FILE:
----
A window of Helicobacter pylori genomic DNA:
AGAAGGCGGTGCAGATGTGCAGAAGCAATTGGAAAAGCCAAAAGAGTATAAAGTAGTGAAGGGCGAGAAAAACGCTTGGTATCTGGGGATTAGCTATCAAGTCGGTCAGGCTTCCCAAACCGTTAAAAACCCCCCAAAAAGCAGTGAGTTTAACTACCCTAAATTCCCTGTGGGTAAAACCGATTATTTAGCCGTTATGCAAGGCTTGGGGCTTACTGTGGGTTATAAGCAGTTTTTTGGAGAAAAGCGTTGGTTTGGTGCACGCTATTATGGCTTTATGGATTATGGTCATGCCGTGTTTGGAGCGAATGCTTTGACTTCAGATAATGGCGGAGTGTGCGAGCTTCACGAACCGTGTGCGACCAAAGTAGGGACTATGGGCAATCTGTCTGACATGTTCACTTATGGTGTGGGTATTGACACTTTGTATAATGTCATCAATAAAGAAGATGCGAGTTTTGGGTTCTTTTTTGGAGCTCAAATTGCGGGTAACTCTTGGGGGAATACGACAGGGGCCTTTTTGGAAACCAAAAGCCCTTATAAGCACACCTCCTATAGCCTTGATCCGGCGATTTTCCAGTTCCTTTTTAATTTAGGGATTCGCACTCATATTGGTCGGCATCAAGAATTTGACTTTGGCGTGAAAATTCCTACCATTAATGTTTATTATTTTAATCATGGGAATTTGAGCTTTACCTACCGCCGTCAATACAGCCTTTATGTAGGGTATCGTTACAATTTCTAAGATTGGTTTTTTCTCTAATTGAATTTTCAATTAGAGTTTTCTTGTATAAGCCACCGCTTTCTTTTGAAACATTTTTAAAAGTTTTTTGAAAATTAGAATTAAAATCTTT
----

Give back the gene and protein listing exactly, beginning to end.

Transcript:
A window of Helicobacter pylori genomic DNA:
AGAAGGCGGTGCAGATGTGCAGAAGCAATTGGAAAAGCCAAAAGAGTATAAAGTAGTGAAGGGCGAGAAAAACGCTTGGTATCTGGGGATTAGCTATCAAGTCGGTCAGGCTTCCCAAACCGTTAAAAACCCCCCAAAAAGCAGTGAGTTTAACTACCCTAAATTCCCTGTGGGTAAAACCGATTATTTAGCCGTTATGCAAGGCTTGGGGCTTACTGTGGGTTATAAGCAGTTTTTTGGAGAAAAGCGTTGGTTTGGTGCACGCTATTATGGCTTTATGGATTATGGTCATGCCGTGTTTGGAGCGAATGCTTTGACTTCAGATAATGGCGGAGTGTGCGAGCTTCACGAACCGTGTGCGACCAAAGTAGGGACTATGGGCAATCTGTCTGACATGTTCACTTATGGTGTGGGTATTGACACTTTGTATAATGTCATCAATAAAGAAGATGCGAGTTTTGGGTTCTTTTTTGGAGCTCAAATTGCGGGTAACTCTTGGGGGAATACGACAGGGGCCTTTTTGGAAACCAAAAGCCCTTATAAGCACACCTCCTATAGCCTTGATCCGGCGATTTTCCAGTTCCTTTTTAATTTAGGGATTCGCACTCATATTGGTCGGCATCAAGAATTTGACTTTGGCGTGAAAATTCCTACCATTAATGTTTATTATTTTAATCATGGGAATTTGAGCTTTACCTACCGCCGTCAATACAGCCTTTATGTAGGGTATCGTTACAATTTCTAAGATTGGTTTTTTCTCTAATTGAATTTTCAATTAGAGTTTTCTTGTATAAGCCACCGCTTTCTTTTGAAACATTTTTAAAAGTTTTTTGAAAATTAGAATTAAAATCTTT